No more. But don’t throw the baby out with the bathwater. 

An optimal balance of keyword usage still exists on a page. Understanding it can dramatically improve your chances of ranking in high-traffic searches.

Both keyword density and semantic use of keywords matter. Where you put keywords in the content on and off the screen impacts ranking.

At the end of the day, people who search expect to see what they’re searching for in the search results. They click when they see the keywords they are looking for.

They stay on a page when they see you’re talking about what they came here for.

Where Do Keywords Belong?

  • In headings (in moderation)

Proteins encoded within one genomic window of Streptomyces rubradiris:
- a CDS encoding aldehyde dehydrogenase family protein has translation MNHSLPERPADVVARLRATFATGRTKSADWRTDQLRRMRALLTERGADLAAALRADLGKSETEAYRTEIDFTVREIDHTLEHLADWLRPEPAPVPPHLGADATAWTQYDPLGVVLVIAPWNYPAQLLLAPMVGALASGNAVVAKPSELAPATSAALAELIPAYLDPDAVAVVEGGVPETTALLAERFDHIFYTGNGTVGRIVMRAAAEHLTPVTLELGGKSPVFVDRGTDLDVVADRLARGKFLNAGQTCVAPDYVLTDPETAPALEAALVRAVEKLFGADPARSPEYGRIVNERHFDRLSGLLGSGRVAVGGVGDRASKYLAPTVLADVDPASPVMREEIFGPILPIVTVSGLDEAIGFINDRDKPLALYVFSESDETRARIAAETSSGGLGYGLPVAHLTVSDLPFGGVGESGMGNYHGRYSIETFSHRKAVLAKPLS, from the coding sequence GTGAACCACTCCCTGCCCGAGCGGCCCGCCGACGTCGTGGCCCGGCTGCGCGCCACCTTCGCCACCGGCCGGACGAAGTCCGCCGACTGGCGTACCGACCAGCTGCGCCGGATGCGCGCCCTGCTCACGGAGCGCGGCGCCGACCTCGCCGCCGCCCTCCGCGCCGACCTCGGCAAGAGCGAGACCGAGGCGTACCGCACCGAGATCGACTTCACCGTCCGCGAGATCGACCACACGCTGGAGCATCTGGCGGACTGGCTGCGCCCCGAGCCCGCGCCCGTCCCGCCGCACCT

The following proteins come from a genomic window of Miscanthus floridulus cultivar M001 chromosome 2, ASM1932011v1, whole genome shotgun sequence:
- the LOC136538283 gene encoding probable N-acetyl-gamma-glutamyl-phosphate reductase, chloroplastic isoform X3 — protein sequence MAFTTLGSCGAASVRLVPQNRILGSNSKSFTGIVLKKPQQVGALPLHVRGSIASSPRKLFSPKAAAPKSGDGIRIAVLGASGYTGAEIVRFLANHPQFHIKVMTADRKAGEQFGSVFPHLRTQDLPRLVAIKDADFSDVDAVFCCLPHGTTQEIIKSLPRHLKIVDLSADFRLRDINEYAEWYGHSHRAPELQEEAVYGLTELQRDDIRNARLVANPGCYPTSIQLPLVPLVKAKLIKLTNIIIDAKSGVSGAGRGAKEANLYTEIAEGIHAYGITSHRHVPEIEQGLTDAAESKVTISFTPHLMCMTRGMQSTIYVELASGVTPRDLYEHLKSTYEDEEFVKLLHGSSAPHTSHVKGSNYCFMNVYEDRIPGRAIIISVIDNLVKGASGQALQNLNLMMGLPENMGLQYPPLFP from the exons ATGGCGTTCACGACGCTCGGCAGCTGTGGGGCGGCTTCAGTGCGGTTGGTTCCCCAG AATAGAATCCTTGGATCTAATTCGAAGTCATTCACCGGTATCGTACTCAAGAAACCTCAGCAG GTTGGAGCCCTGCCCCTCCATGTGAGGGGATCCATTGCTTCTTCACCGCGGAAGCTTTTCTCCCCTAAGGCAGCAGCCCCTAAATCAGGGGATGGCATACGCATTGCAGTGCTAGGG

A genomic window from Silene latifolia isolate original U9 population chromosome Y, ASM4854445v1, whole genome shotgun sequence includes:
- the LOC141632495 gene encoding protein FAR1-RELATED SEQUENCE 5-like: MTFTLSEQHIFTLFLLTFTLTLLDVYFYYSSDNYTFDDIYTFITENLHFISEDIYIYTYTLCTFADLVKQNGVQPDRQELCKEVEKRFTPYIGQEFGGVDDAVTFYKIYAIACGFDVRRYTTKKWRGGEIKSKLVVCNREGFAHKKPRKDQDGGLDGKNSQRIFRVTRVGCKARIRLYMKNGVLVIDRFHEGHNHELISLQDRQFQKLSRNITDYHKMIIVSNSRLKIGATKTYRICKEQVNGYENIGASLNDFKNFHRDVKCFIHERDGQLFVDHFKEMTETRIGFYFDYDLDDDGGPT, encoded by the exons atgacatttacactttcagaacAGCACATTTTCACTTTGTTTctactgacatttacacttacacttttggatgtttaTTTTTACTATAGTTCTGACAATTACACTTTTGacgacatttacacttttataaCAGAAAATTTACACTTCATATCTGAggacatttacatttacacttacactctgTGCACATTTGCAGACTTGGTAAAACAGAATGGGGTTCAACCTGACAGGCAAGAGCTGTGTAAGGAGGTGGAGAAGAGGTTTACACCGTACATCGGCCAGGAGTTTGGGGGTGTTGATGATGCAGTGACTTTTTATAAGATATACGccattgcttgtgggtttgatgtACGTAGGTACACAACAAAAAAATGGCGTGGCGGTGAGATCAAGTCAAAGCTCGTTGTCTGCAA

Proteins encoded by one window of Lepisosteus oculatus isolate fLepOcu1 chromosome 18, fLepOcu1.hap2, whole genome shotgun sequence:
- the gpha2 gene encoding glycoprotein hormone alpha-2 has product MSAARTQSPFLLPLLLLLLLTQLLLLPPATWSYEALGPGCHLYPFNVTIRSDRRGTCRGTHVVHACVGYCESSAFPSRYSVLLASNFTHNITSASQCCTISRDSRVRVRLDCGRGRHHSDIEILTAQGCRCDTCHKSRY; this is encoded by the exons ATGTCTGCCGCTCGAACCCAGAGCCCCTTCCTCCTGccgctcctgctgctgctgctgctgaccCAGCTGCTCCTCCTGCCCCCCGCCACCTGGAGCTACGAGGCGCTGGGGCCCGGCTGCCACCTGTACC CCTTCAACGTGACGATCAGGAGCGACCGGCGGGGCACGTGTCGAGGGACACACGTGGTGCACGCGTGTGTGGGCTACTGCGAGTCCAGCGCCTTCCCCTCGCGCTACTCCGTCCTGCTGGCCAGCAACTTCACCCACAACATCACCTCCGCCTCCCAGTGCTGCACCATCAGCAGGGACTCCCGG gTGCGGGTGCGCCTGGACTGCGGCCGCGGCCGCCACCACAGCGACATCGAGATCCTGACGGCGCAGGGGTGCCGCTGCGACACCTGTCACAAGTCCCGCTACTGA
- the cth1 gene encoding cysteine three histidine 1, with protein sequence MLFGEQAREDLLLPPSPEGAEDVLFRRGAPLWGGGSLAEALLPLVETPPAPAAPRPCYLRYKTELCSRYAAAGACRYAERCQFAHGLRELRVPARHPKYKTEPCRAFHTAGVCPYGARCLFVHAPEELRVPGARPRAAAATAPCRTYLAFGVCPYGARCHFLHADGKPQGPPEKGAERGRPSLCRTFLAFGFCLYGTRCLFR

• Within the first 100 words
  • In the title of an embedded video
  • In the URL slug.
  • In the title
  • In the meta title and description
  • In an alt image title for a relevant image
  • In social media headlines, emails, and ads during promotion
  • In variations with semantically related terms
  • Where they make sense
  • Always with finesse. Make the topic and sub-topic clear without sounding repetitive. Read it aloud. You’ll know!
  • Using proper grammar. 

Ah, grammar.

Here’s another very human nuance in content optimization that makes this an art. We don’t always use 100% correct grammar on the Internet. But people can tell when you're using "bad" grammar to be conversational versus trying to earn Google's approval. If you're unsure about your writing style or want to optimize your sentences for search engines, you could try using a sentence rewriting tool.

So, the searcher asks for "Auto parts". This exact phrase doesn't have to be anywhere in your content for Google to deliver traffic to your website. However, using a tool to rewrite key phrases in a natural way can help improve your content's relevance and rankings.